Global equity markets are showing some signs of stabilisation following two brutal days late last week which dragged the S&P 500 and the tech-heavy Nasdaq 100 down by 4.3% and 6.4%, respectively. There was no specific trigger to the selloff but after extreme bullishness driven by monetary and fiscal policies, stock prices reached levels that could no longer be justified by fundamentals.
There is no doubt that the investment environment has drastically changed compared to a few years ago. Given the new approach of the Federal Reserve towards ’average inflation targeting’, investors are not concerned about tightening monetary policy, at least for the next couple of years. Theoretically, this means businesses will enjoy cheap debt financing in order to expand, leading to higher potential future earnings.
It’s true that valuing a company at a lower required rate of return provides a higher intrinsic value for the stock price, but what we have seen over the past several weeks was more euphoric and about momentum buying rather than rational investment. Fears of missing out on the rally also led many investors to jump into the market without doing proper analysis. While we still cannot compare the current environment to that of 1999-2000, investors need to be concerned about the price they pay to acquire stocks.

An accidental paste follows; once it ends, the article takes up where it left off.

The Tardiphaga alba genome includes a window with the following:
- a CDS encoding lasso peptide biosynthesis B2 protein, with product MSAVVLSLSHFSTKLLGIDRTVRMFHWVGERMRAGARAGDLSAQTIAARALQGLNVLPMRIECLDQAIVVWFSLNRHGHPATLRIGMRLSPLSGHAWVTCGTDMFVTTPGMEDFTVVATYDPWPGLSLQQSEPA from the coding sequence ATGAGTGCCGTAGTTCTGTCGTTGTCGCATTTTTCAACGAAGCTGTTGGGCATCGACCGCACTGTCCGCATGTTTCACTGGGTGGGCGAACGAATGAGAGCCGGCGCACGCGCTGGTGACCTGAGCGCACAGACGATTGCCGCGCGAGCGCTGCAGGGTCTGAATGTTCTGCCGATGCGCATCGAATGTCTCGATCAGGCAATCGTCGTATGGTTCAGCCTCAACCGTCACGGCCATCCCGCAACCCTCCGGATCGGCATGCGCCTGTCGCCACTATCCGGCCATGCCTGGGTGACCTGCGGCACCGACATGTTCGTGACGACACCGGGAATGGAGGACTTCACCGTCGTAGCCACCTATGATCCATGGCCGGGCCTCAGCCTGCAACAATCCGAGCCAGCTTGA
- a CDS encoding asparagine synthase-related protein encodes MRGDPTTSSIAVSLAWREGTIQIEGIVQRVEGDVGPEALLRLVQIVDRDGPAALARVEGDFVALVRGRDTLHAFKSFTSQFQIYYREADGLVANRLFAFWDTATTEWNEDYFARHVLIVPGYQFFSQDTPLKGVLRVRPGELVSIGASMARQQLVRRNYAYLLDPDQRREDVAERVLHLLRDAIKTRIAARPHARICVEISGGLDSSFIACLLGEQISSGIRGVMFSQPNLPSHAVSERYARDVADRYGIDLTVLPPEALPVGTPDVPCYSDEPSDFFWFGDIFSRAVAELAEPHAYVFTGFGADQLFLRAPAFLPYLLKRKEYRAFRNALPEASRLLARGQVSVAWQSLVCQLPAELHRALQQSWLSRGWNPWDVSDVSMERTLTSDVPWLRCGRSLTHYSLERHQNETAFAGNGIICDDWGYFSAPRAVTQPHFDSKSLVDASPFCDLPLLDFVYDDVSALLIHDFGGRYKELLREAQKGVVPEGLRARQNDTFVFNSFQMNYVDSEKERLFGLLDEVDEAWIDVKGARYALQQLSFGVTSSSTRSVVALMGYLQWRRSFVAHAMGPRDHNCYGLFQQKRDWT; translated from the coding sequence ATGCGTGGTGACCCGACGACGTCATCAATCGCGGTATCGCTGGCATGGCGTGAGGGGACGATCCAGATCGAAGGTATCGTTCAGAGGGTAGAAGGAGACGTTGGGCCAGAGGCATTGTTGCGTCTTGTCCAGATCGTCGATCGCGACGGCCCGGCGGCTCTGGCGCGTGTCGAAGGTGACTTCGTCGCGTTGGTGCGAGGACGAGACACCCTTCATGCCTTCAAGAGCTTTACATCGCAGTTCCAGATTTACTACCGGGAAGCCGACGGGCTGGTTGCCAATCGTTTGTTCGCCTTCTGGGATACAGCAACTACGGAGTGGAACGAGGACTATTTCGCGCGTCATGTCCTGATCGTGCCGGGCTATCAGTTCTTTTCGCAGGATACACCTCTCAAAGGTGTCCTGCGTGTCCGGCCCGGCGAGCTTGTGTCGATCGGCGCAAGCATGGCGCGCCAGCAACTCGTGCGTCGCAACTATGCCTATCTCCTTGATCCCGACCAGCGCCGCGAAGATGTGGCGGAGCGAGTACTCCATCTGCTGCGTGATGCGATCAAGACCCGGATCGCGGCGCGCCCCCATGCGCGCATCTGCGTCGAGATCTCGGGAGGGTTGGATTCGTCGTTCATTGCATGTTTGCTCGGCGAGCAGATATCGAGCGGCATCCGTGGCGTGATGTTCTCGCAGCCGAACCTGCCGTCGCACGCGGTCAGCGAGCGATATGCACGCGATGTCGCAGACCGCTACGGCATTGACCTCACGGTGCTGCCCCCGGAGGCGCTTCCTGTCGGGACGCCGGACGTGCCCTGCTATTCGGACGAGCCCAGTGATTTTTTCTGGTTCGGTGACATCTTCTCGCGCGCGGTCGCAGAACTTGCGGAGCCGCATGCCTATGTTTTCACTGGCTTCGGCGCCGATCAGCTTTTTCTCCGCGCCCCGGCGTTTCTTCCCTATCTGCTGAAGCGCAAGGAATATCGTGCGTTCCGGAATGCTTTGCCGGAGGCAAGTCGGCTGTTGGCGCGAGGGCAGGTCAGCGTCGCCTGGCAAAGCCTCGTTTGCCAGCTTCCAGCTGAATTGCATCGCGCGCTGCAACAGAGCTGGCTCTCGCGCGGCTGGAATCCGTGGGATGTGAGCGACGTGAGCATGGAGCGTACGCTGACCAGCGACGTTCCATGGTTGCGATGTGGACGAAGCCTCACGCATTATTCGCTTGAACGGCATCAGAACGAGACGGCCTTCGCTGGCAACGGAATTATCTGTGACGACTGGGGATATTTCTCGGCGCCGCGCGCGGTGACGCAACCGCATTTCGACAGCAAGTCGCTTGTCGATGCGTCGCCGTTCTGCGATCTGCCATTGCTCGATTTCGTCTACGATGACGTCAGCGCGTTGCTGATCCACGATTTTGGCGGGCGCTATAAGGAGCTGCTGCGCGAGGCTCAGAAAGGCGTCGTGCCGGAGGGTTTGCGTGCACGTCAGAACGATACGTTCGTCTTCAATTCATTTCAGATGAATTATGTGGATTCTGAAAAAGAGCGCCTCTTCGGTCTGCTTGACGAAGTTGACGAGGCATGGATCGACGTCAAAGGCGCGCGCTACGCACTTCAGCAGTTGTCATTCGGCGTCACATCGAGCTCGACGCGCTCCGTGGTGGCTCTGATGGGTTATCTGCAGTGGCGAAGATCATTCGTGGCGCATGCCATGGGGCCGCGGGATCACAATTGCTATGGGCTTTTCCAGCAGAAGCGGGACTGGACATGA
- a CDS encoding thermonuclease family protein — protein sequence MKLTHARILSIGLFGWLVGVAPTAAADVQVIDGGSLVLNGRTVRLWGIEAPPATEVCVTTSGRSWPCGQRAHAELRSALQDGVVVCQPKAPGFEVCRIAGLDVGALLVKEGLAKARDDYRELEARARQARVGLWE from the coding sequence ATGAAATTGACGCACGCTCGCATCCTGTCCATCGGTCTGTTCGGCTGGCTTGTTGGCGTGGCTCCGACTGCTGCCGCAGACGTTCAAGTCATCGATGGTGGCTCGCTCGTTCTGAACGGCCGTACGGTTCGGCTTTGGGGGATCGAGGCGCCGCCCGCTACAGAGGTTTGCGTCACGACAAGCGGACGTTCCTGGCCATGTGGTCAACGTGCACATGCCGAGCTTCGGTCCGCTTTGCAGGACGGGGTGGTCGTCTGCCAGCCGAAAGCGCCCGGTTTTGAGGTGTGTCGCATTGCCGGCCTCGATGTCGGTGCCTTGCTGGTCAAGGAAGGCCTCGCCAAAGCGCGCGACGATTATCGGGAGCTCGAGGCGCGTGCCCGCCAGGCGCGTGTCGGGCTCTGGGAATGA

The steep correction seen on Thursday and Friday is healthy and much needed after the five-month rally, but it requires a more extended pullback to encourage long term investors to build positions. We probably need another 10 – 15% drop to end this euphoria and this will only happen if investors put more focus on current fundamentals that have been ignored for several months. Let us not forget that we have not yet found a cure for the virus and corporate bankruptcies will be on the rise as we approach year-end. Liquidity and low interest rates alone cannot be the solution to everything, so it’s essential to see continued improvement in economic data and an end to the pandemic for sustainable upside in risk assets.
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